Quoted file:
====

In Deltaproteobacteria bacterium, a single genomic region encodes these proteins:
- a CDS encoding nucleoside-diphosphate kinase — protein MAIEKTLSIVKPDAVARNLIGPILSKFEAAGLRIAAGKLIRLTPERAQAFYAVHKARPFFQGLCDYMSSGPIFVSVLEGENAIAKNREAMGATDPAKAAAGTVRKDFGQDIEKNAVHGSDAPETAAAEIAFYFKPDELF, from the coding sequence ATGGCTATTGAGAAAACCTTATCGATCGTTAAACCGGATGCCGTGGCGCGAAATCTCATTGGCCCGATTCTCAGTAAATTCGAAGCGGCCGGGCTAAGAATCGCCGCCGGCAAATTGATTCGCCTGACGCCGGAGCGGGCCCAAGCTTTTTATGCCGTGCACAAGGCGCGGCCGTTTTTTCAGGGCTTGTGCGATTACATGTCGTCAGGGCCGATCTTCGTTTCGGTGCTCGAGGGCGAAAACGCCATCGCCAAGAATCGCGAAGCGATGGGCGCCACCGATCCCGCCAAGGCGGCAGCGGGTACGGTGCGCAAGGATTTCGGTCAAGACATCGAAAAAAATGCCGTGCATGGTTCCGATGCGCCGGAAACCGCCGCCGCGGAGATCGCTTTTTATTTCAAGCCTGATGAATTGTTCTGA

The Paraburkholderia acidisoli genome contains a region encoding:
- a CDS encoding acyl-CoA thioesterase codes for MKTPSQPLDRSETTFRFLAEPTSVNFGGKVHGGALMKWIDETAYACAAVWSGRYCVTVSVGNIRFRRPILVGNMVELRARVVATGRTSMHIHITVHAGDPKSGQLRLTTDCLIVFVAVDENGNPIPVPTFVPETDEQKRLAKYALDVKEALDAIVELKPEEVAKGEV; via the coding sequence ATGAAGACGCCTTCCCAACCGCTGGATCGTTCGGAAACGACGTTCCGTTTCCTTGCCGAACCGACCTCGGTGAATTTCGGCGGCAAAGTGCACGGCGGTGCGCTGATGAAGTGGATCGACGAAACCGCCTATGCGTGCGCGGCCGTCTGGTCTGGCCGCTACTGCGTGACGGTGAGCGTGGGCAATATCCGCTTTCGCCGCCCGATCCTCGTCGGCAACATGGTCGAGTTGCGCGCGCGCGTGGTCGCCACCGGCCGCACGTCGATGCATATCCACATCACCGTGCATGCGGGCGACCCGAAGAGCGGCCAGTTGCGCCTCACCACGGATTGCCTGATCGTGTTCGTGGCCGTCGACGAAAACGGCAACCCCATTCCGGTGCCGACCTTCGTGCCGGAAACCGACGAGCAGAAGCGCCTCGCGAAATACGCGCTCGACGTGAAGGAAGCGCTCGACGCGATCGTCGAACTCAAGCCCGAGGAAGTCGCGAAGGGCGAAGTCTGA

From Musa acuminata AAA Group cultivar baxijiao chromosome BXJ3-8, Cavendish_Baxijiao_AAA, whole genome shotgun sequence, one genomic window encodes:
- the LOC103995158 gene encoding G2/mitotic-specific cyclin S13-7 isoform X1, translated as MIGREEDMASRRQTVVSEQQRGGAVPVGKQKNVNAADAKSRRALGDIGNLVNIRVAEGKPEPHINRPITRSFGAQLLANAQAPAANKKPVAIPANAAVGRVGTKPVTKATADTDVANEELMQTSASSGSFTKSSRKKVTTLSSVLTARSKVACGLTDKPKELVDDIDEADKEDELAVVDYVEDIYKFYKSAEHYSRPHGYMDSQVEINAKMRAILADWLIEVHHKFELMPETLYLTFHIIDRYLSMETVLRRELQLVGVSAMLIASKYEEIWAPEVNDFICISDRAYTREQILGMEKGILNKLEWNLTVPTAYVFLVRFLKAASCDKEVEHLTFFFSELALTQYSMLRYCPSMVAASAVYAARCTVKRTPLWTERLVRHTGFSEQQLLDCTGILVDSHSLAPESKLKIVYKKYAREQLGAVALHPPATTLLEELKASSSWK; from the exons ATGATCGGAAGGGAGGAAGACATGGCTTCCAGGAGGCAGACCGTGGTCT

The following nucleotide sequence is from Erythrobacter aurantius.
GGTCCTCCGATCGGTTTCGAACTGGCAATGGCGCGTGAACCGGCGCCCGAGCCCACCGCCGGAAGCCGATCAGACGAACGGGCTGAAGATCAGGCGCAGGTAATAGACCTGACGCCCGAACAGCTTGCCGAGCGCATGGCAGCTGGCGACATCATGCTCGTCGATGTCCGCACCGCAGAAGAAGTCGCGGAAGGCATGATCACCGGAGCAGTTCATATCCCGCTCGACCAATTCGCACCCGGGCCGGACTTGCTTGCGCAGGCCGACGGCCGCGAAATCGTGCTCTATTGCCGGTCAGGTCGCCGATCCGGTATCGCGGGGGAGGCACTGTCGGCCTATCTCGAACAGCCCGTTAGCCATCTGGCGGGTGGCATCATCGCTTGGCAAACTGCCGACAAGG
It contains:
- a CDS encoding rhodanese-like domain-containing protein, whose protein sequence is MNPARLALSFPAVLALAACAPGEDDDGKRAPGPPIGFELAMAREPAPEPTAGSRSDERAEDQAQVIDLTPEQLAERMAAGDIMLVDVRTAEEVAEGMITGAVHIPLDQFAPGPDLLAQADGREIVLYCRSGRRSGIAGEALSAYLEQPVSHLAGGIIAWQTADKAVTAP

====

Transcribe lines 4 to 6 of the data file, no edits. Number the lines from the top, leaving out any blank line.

- a CDS encoding acyl-CoA thioesterase codes for MKTPSQPLDRSETTFRFLAEPTSVNFGGKVHGGALMKWIDETAYACAAVWSGRYCVTVSVGNIRFRRPILVGNMVELRARVVATGRTSMHIHITVHAGDPKSGQLRLTTDCLIVFVAVDENGNPIPVPTFVPETDEQKRLAKYALDVKEALDAIVELKPEEVAKGEV; via the coding sequence ATGAAGACGCCTTCCCAACCGCTGGATCGTTCGGAAACGACGTTCCGTTTCCTTGCCGAACCGACCTCGGTGAATTTCGGCGGCAAAGTGCACGGCGGTGCGCTGATGAAGTGGATCGACGAAACCGCCTATGCGTGCGCGGCCGTCTGGTCTGGCCGCTACTGCGTGACGGTGAGCGTGGGCAATATCCGCTTTCGCCGCCCGATCCTCGTCGGCAACATGGTCGAGTTGCGCGCGCGCGTGGTCGCCACCGGCCGCACGTCGATGCATATCCACATCACCGTGCATGCGGGCGACCCGAAGAGCGGCCAGTTGCGCCTCACCACGGATTGCCTGATCGTGTTCGTGGCCGTCGACGAAAACGGCAACCCCATTCCGGTGCCGACCTTCGTGCCGGAAACCGACGAGCAGAAGCGCCTCGCGAAATACGCGCTCGACGTGAAGGAAGCGCTCGACGCGATCGTCGAACTCAAGCCCGAGGAAGTCGCGAAGGGCGAAGTCTGA

From Musa acuminata AAA Group cultivar baxijiao chromosome BXJ3-8, Cavendish_Baxijiao_AAA, whole genome shotgun sequence, one genomic window encodes:
- the LOC103995158 gene encoding G2/mitotic-specific cyclin S13-7 isoform X1, translated as MIGREEDMASRRQTVVSEQQRGGAVPVGKQKNVNAADAKSRRALGDIGNLVNIRVAEGKPEPHINRPITRSFGAQLLANAQAPAANKKPVAIPANAAVGRVGTKPVTKATADTDVANEELMQTSASSGSFTKSSRKKVTTLSSVLTARSKVACGLTDKPKELVDDIDEADKEDELAVVDYVEDIYKFYKSAEHYSRPHGYMDSQVEINAKMRAILADWLIEVHHKFELMPETLYLTFHIIDRYLSMETVLRRELQLVGVSAMLIASKYEEIWAPEVNDFICISDRAYTREQILGMEKGILNKLEWNLTVPTAYVFLVRFLKAASCDKEVEHLTFFFSELALTQYSMLRYCPSMVAASAVYAARCTVKRTPLWTERLVRHTGFSEQQLLDCTGILVDSHSLAPESKLKIVYKKYAREQLGAVALHPPATTLLEELKASSSWK; from the exons ATGATCGGAAGGGAGGAAGACATGGCTTCCAGGAGGCAGACCGTGGTCT